At just 21-years-old, IAMDDB is one of the youngest artists on this list, but the buzz around her is gathering like a swarm of bees. Her work rate’s impressive, too: She’s already released three volumes of her music (Waeveybby, Vibe, and Hoodrich) in the last year or so, with early tracks like “Ease” and “Ur Highness” showcasing her sassy style and distinctive intonation over dope, jazz-inflected beats. She turns ordinary words into poetry, and coins her own catchphrases—“It’s mermaid season” and “Keep it G” are favorites. Her recent material has paired a “fuck you” attitude with tough trap tracks—“Shade,” in particular, has found support from tastemakers like Gilles Peterson. But it’s not just her music that’s winning her admirers—followers of her Instagram feed get to see her living a “local girl done good” fairytale with her beau, Sleazy F (who is another Manc act on the rise).
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Though he’s recently netted attention for his excellent Different Responses album (released on experimental d’n’b imprint Exit Records, home to fellow Manc Dub Phizix), Zed Bias has production credits under both his own name as well as aliases like Madslinky that date back to the heady days of U.K. garage. The time he’s invested is apparent in his music, and in 2017, Zed Bias is at the peak of his powers. Tracks like the soulful stepper “Restless,” featuring Eva Lazarus, easily rank among the year’s best, and his work with veteran microphone fiend Trigga as Madd Again! on the Swing Ting label showcases the city’s love of rowdy, ragga-infused dancefloor bangers. He’s also become the go-to guy for younger acts who need some extra oomph and sparkle to their beats. Recently, Zed’s been cooking up music for the soul with Detroit’s Amp Fiddler, Levelz’s Metrodome, and Children of Zeus—which is a bit of a dream team.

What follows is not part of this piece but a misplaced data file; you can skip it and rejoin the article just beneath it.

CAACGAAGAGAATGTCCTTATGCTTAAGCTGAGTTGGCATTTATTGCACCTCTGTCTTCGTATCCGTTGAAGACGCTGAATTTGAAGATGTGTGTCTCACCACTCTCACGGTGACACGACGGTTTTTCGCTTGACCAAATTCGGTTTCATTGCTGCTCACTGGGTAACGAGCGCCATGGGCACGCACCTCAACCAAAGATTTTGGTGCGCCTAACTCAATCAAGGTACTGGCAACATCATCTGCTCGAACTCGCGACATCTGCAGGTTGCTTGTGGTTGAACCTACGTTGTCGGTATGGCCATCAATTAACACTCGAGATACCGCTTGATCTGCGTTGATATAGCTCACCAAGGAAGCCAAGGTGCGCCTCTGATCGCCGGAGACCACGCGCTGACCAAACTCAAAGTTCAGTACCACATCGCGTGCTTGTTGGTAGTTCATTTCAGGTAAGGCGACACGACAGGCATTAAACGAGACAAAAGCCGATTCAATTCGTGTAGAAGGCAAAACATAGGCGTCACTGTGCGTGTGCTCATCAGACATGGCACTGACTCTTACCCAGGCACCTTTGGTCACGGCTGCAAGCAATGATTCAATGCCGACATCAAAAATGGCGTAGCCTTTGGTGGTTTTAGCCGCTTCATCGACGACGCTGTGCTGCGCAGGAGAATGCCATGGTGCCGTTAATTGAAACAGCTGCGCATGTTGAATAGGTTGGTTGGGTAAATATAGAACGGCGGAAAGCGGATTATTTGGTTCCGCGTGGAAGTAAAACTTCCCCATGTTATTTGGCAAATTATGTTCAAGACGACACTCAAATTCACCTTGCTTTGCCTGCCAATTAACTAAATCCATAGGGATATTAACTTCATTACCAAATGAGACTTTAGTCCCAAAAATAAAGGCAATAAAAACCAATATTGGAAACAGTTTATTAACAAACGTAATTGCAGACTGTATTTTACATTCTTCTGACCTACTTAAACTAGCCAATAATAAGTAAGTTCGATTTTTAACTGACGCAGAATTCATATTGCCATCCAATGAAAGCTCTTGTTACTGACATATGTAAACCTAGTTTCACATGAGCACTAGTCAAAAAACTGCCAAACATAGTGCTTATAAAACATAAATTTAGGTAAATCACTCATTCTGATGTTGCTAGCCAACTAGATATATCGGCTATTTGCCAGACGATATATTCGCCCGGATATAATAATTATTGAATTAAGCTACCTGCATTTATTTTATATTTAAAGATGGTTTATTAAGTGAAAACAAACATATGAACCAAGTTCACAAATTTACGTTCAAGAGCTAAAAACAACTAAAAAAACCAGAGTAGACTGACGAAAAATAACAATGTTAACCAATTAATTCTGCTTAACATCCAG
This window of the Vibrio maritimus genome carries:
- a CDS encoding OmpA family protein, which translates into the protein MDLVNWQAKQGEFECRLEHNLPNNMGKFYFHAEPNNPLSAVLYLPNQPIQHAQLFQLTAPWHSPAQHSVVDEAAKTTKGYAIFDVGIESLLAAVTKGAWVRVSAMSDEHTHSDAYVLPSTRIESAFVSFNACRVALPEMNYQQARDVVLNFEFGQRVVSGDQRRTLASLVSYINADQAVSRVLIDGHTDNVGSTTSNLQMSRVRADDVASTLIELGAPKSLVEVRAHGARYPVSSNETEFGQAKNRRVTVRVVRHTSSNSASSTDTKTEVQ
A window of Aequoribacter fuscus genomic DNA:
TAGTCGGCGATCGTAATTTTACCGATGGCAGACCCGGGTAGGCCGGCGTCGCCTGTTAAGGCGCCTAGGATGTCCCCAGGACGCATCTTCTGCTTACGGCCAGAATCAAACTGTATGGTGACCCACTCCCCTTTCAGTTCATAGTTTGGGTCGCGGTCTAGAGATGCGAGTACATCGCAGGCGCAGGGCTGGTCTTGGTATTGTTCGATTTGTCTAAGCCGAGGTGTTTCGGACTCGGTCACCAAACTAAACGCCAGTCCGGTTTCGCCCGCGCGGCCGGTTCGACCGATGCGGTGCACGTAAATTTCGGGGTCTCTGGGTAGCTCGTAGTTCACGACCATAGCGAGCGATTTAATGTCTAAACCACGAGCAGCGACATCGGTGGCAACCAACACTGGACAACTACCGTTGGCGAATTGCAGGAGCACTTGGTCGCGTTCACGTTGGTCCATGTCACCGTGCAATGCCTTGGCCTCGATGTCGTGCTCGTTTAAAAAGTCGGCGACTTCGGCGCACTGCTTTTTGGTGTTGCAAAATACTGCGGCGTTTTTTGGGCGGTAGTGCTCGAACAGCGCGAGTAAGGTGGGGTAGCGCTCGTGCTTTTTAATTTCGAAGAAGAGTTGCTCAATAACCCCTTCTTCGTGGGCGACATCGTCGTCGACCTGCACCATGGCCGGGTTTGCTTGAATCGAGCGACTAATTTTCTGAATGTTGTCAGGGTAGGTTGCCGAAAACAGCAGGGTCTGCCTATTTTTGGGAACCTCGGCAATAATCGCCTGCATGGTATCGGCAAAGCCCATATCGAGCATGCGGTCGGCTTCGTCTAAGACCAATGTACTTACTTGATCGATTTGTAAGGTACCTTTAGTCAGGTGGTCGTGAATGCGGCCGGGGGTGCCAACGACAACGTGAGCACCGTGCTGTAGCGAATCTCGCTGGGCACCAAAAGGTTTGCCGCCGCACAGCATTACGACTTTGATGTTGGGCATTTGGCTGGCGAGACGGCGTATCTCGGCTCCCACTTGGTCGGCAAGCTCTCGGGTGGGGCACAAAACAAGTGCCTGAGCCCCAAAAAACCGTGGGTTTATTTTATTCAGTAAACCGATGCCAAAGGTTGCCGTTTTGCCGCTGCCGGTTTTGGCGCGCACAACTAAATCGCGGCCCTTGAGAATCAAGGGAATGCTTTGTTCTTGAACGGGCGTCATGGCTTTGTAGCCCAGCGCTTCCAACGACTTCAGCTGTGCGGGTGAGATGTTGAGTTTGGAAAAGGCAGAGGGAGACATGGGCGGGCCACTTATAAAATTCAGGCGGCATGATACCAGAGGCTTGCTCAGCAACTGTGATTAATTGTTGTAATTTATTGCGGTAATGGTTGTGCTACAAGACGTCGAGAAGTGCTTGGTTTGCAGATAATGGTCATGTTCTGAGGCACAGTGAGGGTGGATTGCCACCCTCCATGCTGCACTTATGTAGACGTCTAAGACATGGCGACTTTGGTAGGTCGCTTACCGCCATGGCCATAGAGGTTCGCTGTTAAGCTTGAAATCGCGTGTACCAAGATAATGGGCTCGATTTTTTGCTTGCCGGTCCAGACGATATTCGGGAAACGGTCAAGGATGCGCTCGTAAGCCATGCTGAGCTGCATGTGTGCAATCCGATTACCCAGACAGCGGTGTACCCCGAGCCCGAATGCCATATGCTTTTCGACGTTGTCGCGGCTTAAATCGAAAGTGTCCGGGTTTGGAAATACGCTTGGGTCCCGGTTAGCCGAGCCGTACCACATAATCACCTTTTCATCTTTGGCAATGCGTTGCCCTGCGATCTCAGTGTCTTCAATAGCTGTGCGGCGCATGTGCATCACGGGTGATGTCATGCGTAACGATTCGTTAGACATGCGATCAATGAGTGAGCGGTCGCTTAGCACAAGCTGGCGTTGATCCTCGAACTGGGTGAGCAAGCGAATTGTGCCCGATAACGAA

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Prolific live hip-hop crew the Mouse Outfit have done as much as anyone to foster the city’s collaborative culture. On their most recent release, “I Wonder,” IAMDDB and Fox teamed up on a Mouse Outfit beat that was co-produced by Metrodome. Sparkz and Truthos Mufasa, who are also part of Levelz, have thrown down lucid lyrics over immaculately-produced soul and funk tracks like 2015’s “No Stoppin This.” And they’re doing their bit to guide the next generation, too: Ellis Meade and Dubbul O from Room2 Records are currently on the road with the nine-piece band. “You can think of our albums as a snapshot of the Manchester hip-hop scene at the time of their release,” explains Mouse Outfit’s Chini. Hear that sound in motion on their third album, due early next year, and catch up on the first two parts in the meantime.
Another fresh talent, LayFullstop delivered her statement of intent on the 2016 smasher “Now You Know,” a cerebral, jazzy hip-hop classic that featured Cul De Sac members Berry Blacc, Kid Katharsis, and Truce. Originally from Birmingham, LayFullstop’s been based in Manchester for few years now, and has an effortless flow, switching back and forth between singing and rapping, and showcasing her knack for poetic wordplay. Check 2017’s Crown City, Bohemian Queen and The Blue Compilation for an introduction.
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The voice of the Soul:r family—a Manchester label that set the standard for forward-thinking drum & bass, and was guided by Marcus Intalex until he passed away earlier this year—DRS continues to fly the flag for the label with his solo work, collaborations, and appearances across the globe (including the annual Sunandbass Festival in Sardinia). His credits as an artist span three solo albums and countless combos with the leading producers in the scene—the emotionally-charged singalong “The View” has become a bona fide anthem. His songs are a showcase for his innermost reflections on life’s ups and downs, delivered in his uniquely conversational flow. In a recent interview with Liverpool-based music site Melodic Distraction, Tyler Daley called DRS “the glue that holds the city in place.” There’s no better compliment than that.